Episode 15: IoT Strategy: Firing Bullets Instead of Cannonballs
With Craig Salvalaggio
Chief Operating Officer at Applied Manufacturing Technologies
You’ve been tasked with defining an IoT and automation strategy for your company. It’s a major initiative that will likely span the next decade or more. Where do you start? What’s the right path forward?
Craig Salvalaggio, Chief Operating Officer at Applied Manufacturing Technologies (AMT), was in your shoes 18 years ago. In this episode, he offers advice on how to get started with an IoT strategy and the pitfalls to avoid along the way.
- What automation looked like 20 years ago
- Tips for getting started with an IoT strategy
- How building a team can inform internal culture transformation
- How partnerships enable growth
This post is based on a podcast episode with Craig Salvalaggio, Chief Operating Officer at Applied Manufacturing Technologies. To hear more interviews like this one, subscribe to Over the Air wherever you listen to podcasts.
Automation: Then vs Now
Craig’s story begins in the ‘90s, when automotive companies set the bar for automation and robotics.
Systems were basic and you had to know how to write and manipulate complex code to achieve results. The tech did its job but it was nowhere near as sexy or smart as we expect it to be today. Ease of use certainly wasn’t a decision-making factor back then and nobody really knew how to evaluate connectivity or data integration.
Everything was customized before automation went through a paradigm shift based on economies of scale. Industries like manufacturing eventually joined the automation party.
One thing led to another and, presto, here we are today: living in a world where humans and robots can work together in the same collaborative application space.
How to Automate Without a Frame of Reference
Automation is no snap-your-fingers job. You have to consider:
- Current manual processes
- ROI calculations
- How each machine is connected
- What data to collect
- How to loop the data back into the operation to inform improvements.
AMT didn’t just look for solutions: they became the solution. They stepped in to help their customers roadmap and landscape automation, providing answers when people hardly even knew what questions to ask.
Building a Robust IoT Strategy
For Your Own Career in IoT
Craig’s first piece of advice is to learn from other people, especially leaders who are willing to share from their own experience. He asks:
- How are you investing in yourself?
- What’s your vision?
- What would be realistic and possible if everything went right, according to your plans?
Surround yourself with the team members who will take you further forward all the time.
Building the Business of the Future
Build well-rounded teams. Craig’s team followed the process of building, analyzing, failing a little at some point, and then iterating to overcome challenges and constantly push boundaries.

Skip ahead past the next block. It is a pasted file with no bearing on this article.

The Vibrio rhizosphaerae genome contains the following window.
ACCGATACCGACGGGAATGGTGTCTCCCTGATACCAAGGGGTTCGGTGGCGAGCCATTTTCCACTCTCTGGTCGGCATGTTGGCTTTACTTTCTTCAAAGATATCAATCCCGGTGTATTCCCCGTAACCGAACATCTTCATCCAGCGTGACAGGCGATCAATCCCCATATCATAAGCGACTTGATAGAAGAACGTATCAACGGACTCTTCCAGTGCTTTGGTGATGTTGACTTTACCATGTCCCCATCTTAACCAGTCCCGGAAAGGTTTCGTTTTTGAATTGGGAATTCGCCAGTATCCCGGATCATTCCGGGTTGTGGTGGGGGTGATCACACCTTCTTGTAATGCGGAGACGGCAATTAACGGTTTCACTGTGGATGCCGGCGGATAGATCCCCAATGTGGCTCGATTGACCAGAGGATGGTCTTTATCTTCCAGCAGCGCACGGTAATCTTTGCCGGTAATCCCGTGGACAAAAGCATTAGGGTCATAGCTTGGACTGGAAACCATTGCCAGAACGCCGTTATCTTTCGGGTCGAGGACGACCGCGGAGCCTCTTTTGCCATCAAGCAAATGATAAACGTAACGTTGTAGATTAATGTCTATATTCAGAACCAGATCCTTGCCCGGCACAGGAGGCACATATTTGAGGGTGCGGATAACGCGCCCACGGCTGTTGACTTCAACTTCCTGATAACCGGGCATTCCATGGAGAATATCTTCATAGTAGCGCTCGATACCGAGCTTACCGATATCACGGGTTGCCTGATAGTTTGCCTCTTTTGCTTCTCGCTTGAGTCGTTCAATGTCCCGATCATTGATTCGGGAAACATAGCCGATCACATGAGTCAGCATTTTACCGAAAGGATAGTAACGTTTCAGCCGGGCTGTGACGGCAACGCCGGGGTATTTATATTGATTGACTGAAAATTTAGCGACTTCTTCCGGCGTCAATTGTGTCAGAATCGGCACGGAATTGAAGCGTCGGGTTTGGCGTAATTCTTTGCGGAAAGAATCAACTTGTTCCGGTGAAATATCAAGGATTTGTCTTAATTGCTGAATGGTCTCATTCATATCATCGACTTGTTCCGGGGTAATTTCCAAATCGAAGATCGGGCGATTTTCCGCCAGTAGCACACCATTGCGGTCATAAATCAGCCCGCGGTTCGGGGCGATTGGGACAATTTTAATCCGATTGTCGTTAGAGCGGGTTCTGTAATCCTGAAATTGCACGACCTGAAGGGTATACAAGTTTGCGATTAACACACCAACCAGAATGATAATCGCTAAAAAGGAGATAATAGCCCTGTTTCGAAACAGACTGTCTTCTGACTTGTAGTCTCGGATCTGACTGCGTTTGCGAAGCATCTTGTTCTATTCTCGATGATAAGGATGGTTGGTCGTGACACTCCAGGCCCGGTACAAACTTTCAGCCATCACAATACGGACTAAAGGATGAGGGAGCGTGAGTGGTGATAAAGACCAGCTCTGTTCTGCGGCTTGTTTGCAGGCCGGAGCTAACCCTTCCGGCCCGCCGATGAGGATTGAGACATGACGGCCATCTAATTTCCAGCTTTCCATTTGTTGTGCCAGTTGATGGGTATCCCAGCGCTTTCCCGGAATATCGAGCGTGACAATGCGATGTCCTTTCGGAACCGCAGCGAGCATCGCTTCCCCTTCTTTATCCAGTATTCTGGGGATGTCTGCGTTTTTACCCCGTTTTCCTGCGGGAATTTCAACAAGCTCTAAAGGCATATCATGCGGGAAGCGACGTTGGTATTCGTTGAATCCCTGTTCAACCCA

Clients for whom you’re deploying IoT solutions may not always understand or actively use the jargon, so get familiar with the marketplace and the language that each of your stakeholder groups uses.
A resilient business strategy prioritizes customer education in the effort to find the elixir of business life: the product-market fit.
It’s an ongoing battle if you think about it. New systems, devices, and versions are constantly being released into the market. It’s very possible to miscalculate things and over-capitalize on a flop.
A Closer Look at AMT's Strategic Development
You have to crawl before you walk. It’s no different with IoT.
Craig admits to learning this the hard way when his team tried to accomplish an end goal of theirs without first taking stock of what tech was available in the marketplace.
Over-ambitious? Definitely. But that doesn’t mean the experience lacked value.
It helped AMT reset their IoT strategy in a way that built the customer experience around what was available, integrating customer education and performance analytics as time passed.
The lesson: taking a step back doesn’t automatically mean you regress as a business.
A hard-learned lesson turned into the next level of success for Craig’s team, so what’s stopping you?
Want a Strong Culture? Choose the Right People.
Sounds obvious, right? But it isn’t.
Ideally you want to hire a fit for your company’s existing culture: values, ethics, ability to function and perform at the right speed and quality standards. The trick is aligning the culture hire with the skill-based hire. You can’t thrive without considering all angles as you expand.
Are Partnerships the Secret Ingredient to Business Longevity?
The partner route genuinely fosters greater flexibility and compounded growth:
- It enables access to new and different market segments and industry specialists as talent or consultants.
- It creates pathways for research and development, blending and evolving everything from materials to finished tech.
- It expands your capacity to deliver value without eating away at your profit margins.
Partnership networks function as the golden thread that connects dots that hold value, each within their own right. They may just be the most robust way to move from where we are right now to something we can’t yet comprehend, within the next 30 years. Who’s taking that journey with you?
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